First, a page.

“Robinson Crusoe” by Daniel Defoe is an adventurous and interesting story about a man’s life, journey, and experiences on a deserted island. Defoe writes this popular story in 1719, making it one of the first survival stories of its kind (CUNY.edu). The story begins by telling about the life of Robinson Crusoe, an Englishmen, who wants to travel and sail, but is convinced by his father to stay in England and study. Robinson eventually changes his mind, and decides to go against his father’s wishes and go out to sea. As Robinson goes out to sea, his adventures, journey, and troubles begin.
On his first voyage out to sea, a terrible storm hits and they are almost shipwrecked. This is an event which foreshadows and predicts the negative things that will occur to Robinson when he goes out to sea. It seems that almost every time he goes out to sea, he has an adventure or near death experience. After spending time in London, Africa, and Brazil, Robinson decides that he wants to go out to sea again to gather slaves in the slave trade. On this trip, he is shipwrecked on a deserted island, and he is the only survivor. The rest of the book is spent explaining how Robinson spent the next 27 years on the island. He did not have very many survival skills in the beginning, so he spends a great deal of time in the book showing how he learns to survive in the wild. Much of the book details his day to day life, including what he writes in his journal, and how he eventually gets saved and returns to England to enjoy all of his successes.
Within the book, some readers may find that Robinson’s experiences are tedious and repetitive. There is only so much excitement that can happen when one person is stranded alone on an island. Some of the measurements and numbers that are explained within the book can be tedious and boring to the reader. Defoe seems to include many details that seem unimportant to the reader, which can make the book a slow read. Yet, at many points within the book, there are exciting situations that keep the reader on the edge of their seat. Each time that Robinson goes out to sea, he experiences some sort of adventure. The reader is constantly surprised at how Defoe keeps the plot interesting and motivating.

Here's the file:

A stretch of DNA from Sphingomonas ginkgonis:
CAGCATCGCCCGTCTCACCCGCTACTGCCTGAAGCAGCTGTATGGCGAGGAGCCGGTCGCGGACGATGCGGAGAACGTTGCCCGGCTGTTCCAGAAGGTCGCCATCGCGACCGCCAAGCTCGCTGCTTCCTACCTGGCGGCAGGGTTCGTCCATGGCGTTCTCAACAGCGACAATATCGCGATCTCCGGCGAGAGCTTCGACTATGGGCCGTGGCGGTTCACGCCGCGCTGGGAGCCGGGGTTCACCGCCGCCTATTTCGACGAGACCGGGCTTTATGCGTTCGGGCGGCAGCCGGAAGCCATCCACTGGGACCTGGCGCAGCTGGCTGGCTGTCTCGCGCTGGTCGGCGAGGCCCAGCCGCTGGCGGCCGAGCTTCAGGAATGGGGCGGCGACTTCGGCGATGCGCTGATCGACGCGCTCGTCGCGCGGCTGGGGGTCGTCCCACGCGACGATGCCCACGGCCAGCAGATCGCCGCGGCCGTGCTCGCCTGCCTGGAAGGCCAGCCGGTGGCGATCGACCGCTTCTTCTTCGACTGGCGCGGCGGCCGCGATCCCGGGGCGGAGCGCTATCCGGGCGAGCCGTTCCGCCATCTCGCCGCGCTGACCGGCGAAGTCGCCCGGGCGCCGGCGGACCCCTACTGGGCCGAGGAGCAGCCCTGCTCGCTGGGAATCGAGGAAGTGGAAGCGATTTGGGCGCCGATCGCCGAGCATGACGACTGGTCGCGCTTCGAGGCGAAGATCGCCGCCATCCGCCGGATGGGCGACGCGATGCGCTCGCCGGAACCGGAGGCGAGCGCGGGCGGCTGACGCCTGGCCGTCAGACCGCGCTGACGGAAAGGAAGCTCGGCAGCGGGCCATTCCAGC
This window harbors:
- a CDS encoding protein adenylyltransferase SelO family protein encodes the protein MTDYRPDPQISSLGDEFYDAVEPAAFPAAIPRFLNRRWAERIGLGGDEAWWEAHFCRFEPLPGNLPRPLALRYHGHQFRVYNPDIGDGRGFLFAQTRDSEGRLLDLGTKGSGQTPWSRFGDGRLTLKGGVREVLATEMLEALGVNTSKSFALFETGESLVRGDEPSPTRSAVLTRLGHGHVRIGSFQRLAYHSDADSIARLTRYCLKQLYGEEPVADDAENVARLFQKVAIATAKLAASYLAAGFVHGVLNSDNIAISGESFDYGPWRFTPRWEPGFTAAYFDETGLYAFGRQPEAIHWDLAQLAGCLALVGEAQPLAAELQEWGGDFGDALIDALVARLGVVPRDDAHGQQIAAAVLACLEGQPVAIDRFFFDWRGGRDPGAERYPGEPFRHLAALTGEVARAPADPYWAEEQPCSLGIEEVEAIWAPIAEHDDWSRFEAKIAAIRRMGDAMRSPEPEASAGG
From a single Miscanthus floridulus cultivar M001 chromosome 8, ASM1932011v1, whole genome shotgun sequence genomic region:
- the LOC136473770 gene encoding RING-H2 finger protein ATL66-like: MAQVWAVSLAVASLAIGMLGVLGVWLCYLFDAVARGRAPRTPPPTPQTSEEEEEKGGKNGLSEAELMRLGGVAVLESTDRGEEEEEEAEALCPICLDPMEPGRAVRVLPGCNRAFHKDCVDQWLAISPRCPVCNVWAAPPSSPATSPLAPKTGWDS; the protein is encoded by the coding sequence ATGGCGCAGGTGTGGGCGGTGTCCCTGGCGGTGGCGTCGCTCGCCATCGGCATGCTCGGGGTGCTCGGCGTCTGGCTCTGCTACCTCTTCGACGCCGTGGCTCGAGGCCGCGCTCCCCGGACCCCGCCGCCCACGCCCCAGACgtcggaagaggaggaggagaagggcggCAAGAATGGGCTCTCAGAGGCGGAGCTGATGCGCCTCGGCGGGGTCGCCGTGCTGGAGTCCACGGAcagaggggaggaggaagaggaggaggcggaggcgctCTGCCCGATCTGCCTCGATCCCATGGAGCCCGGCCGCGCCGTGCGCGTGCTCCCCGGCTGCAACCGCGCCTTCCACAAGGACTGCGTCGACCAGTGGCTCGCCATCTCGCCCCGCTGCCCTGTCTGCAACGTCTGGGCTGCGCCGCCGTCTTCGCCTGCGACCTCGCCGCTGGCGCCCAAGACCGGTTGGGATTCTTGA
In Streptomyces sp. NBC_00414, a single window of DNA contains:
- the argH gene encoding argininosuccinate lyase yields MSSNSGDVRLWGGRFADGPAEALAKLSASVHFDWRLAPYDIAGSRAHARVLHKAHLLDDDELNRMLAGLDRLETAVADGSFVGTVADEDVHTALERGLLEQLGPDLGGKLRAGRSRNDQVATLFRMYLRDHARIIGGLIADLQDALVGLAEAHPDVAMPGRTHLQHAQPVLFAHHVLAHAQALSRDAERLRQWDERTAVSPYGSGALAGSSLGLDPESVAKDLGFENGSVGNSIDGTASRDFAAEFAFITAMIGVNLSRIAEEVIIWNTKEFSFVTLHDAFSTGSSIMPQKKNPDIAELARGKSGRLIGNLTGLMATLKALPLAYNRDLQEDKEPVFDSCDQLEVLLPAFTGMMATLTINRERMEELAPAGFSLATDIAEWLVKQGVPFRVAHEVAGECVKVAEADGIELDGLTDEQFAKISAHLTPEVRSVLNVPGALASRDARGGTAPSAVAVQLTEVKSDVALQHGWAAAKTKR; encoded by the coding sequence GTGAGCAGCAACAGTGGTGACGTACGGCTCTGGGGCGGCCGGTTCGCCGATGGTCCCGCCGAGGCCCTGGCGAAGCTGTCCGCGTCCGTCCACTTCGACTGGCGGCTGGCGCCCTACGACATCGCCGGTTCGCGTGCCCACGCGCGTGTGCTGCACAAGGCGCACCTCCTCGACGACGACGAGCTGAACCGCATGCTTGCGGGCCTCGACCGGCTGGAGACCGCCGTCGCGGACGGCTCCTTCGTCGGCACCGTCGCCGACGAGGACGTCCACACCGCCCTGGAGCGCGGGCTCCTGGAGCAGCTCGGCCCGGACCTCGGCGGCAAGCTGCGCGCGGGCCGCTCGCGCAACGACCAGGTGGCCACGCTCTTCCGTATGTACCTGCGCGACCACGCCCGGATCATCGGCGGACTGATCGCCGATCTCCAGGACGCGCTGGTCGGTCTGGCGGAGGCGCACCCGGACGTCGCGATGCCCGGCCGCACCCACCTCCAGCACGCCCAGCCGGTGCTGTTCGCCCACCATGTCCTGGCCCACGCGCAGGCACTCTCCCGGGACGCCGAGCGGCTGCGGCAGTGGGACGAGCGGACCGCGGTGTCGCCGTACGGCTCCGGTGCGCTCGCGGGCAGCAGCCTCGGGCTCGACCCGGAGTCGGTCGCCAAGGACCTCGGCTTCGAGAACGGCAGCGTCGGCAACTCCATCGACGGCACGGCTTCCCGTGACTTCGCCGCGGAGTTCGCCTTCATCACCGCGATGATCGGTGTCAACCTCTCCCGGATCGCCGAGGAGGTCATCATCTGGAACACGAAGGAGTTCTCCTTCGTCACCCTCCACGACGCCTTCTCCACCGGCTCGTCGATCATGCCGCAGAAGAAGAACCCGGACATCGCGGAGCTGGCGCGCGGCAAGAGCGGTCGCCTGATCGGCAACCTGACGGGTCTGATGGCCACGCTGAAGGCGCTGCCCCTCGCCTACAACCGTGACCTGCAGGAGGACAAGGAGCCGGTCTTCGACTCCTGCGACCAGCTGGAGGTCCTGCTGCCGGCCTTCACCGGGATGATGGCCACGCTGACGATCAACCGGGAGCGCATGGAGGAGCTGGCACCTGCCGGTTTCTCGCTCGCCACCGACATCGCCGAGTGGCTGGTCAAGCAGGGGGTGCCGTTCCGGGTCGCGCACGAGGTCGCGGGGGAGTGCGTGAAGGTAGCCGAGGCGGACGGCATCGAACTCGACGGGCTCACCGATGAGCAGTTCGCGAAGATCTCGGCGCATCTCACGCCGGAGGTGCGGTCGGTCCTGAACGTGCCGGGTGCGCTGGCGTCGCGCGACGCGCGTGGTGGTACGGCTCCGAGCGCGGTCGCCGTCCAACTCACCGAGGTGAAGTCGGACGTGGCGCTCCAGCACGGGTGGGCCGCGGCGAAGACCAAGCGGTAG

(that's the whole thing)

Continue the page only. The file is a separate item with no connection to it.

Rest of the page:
One of the most difficult aspects about reading this book is the language. Many readers might not be familiar with the type of English that was spoken and written during this time, and this can make reading the book a bit difficult. While the reader may be able to quickly figure out the meaning of unfamiliar words, it still slows down the process of reading and can make the book somewhat tedious. One of the most interesting aspects of this book is the way that it describes a true survivor story, which is a concept that is still very popular in books and television today. Some readers may find Robinson’s survival skills, experiences with nature, and interactions with cannibals very fascinating. It is also very interesting to see how Robinson changes from the beginning of the book, through his experiences on the island, and then after when he finally gets rescued. Overall, “Robinson Crusoe,” by Daniel Defoe, is a very interesting and adventure-filled story which depicts Robinson’s many journeys and his survival on the island.
CUNY.edu. “Daniel Defoe”. The Publication of Robinson Crusoe. 19 Sept 2012. Retrieved from http://academic.brooklyn.cuny.edu/english/melani/novel_18c/defoe/
Defoe, Daniel. “Robinson Crusoe”. New York: Norton, 1994.